Concerns about pregnancy risk and potential benefits of contraception were major reasons cited for using PPFP. Similarly, low perceptions of pregnancy risk and fear of future infertility [10, 17, 41] were reasons reported for non-use. Women who have previously used contraception have been shown to be more likely to use contraception in the postpartum period, and prior experience with contraception was an important predictor of postpartum contraceptive use in studies in our review [6, 42, 44, 50, 60]. In Uganda, woman who had used contraception prior to the most recent pregnancy were 80% more likely to use contraceptive methods than women without contraceptive experience (adjusted Odds Ratio [aOR] = 1.8, 95% CI: 1.36–2.37) [44]. Similarly, women who had previously had negative experiences with contraception were more reluctant to use contraception again. One study in Ethiopia found women who experienced problems their contraceptive method before their last pregnancy were 64% less likely use contraception in the postpartum period (aOR = 0.34, 95% CI: 0.16–0.72) [11].

Socio-cultural factors

Religious and cultural factors also influence acceptance, and use, of contraception during the postpartum period. Two studies in the review described cultural norms encouraging childbearing and/or religious prohibition of contraception for postpartum women [36, 40]. Differences in the desired number of children varies regionally, which may partially explain the regional differences between parity and contraceptive use. In Kenya, women with higher parity (≥ 4) were less likely to utilize contraception than women with lower parity in the postpartum period [35, 52]. In contrast, postpartum women in South East Asia were more likely to use contraception if they had more children [38, 48].

Discussion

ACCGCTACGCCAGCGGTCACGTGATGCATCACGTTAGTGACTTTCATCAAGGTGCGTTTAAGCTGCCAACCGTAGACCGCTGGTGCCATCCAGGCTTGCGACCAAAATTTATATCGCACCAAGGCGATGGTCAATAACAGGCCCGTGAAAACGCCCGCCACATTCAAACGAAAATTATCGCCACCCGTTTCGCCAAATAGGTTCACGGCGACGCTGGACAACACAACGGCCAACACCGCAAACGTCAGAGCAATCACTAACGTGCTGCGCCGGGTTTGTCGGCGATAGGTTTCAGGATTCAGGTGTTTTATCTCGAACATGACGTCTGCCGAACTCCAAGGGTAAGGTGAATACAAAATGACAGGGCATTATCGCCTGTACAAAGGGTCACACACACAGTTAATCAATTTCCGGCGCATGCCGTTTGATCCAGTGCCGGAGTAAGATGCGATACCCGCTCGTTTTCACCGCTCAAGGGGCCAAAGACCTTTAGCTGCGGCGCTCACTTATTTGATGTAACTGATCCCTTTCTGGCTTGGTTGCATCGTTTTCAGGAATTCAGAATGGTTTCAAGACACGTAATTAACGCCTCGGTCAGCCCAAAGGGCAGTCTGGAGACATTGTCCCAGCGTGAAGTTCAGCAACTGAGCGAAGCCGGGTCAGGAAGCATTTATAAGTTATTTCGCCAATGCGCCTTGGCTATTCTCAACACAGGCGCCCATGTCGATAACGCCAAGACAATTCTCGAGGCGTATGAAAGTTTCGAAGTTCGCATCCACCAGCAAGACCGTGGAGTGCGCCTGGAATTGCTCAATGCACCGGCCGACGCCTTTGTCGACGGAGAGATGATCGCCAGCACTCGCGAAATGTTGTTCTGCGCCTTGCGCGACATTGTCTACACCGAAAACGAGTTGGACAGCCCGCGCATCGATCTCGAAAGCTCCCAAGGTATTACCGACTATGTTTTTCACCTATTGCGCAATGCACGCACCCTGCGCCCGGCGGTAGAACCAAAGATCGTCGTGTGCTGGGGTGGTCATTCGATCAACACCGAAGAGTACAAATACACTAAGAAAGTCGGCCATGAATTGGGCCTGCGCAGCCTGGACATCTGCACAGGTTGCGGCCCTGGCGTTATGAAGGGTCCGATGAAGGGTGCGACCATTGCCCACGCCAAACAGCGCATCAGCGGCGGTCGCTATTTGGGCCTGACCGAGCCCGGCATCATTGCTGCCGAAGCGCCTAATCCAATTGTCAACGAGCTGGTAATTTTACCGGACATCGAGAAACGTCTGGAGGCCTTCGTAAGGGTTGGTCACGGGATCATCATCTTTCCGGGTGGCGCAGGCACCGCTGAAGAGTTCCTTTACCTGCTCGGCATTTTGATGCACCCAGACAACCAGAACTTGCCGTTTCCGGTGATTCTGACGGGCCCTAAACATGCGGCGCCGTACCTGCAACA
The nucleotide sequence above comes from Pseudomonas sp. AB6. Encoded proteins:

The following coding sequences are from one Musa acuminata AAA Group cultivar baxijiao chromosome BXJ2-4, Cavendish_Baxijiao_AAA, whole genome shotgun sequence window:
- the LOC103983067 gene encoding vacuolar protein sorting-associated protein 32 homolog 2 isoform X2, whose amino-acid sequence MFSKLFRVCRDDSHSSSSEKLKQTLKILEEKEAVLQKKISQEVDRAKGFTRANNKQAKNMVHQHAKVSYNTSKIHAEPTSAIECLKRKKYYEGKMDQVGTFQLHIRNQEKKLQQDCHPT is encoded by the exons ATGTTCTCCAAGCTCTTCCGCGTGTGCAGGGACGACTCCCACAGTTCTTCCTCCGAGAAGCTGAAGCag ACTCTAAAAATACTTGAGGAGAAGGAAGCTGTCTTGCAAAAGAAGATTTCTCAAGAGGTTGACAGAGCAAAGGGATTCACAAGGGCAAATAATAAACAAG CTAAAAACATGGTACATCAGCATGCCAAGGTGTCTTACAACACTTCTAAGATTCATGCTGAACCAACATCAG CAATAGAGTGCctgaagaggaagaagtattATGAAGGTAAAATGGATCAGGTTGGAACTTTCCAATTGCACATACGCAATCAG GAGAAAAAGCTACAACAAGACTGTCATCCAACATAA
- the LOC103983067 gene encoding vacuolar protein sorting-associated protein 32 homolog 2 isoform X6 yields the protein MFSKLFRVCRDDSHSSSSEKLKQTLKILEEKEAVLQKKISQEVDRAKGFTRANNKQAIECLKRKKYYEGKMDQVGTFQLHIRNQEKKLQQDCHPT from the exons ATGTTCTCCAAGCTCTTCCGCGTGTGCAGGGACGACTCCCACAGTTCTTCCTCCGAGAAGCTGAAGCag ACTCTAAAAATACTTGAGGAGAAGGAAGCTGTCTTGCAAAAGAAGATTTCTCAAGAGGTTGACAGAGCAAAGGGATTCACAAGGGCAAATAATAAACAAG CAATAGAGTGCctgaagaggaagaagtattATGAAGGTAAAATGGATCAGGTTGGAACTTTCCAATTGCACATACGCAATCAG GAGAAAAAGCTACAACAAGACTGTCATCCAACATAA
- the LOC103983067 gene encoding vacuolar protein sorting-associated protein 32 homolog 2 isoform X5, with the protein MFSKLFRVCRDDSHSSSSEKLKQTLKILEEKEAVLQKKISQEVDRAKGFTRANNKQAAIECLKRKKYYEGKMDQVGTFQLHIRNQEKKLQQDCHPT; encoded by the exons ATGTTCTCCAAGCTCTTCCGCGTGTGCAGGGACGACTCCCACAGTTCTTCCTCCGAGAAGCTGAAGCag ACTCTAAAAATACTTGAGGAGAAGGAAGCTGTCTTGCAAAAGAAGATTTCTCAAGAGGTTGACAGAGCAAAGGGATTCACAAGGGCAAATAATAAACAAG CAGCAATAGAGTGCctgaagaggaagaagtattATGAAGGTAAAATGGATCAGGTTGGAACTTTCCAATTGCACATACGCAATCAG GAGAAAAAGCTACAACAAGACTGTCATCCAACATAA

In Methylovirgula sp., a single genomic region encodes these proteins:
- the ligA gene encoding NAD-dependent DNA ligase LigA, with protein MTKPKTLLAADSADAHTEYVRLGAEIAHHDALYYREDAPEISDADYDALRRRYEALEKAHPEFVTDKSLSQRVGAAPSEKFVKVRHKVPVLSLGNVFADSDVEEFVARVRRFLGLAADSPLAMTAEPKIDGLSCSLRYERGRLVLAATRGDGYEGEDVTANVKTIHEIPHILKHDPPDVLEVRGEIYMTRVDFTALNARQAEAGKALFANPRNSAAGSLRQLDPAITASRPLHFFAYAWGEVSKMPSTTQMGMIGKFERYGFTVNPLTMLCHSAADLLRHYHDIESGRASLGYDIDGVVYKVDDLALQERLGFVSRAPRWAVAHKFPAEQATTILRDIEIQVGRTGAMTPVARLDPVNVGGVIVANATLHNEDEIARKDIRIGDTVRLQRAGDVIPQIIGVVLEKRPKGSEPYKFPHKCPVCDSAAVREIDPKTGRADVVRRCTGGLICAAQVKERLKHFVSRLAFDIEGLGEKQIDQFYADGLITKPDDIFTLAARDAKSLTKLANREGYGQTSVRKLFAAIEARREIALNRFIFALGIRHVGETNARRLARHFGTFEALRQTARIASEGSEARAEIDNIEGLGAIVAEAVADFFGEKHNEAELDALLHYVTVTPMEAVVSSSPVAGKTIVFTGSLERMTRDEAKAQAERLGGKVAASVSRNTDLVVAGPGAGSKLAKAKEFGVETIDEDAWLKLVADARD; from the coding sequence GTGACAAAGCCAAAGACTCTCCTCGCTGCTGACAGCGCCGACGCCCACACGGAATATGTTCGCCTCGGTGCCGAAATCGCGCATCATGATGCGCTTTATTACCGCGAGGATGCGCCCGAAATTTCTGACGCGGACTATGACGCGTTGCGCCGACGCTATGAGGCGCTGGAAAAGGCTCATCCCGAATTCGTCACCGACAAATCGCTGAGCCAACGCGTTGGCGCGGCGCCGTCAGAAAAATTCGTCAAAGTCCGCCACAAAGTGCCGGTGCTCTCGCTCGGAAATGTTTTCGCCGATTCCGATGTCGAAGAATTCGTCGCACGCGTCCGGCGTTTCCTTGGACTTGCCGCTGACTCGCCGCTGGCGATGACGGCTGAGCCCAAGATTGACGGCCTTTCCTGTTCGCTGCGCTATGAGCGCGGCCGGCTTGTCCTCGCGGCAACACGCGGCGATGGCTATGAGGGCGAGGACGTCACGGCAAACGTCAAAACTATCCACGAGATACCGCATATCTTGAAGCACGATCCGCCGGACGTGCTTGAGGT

In our meta-analysis, the overall pooled estimate of mCPR in the year following birth was low (41.2, 95% CI: 30.1–52.2%); however, use varied regionally with higher mCPR in East and South Africa and lower mCPR in West Africa. Pooled desire for birth spacing (54.8%) or birth limiting (36.5%) were high among women, yet unmet need was also high. Our findings suggest there are substantial gaps in helping women achieve their desired family size by delaying or preventing future pregnancies through contraception during the postpartum period.

The regional variations in contraceptive use and unmet need may be attributed to specific factors related to the postpartum period and breastfeeding, as well as patterns of contraceptive use among all women in these different regions. In sub-Saharan Africa, low PPFP use may be related to heterogeneous social and cultural beliefs. These include traditional practices of postpartum abstinence and reliance on return of menses to initiate contraceptive use commonly reported in West Africa [31, 64], and fear of side-effects and concerns for partner disapproval commonly reported in East Africa [65]. However, underlying regional acceptability of contraception also contributes to these regional differences. In areas where mCPR is low for all women, mCPR among postpartum women is likely to also be low. Increasing mCPR in those areas will require changing social norms, demand generation for FP, and infrastructure investments [66]. In contrast, countries with higher mCPR (South Asia/South East Asia, East Africa) are better poised to increase contraceptive use for postpartum women specifically, through strategies such as immediate PPFP (following delivery) and expanding the range of methods available [66].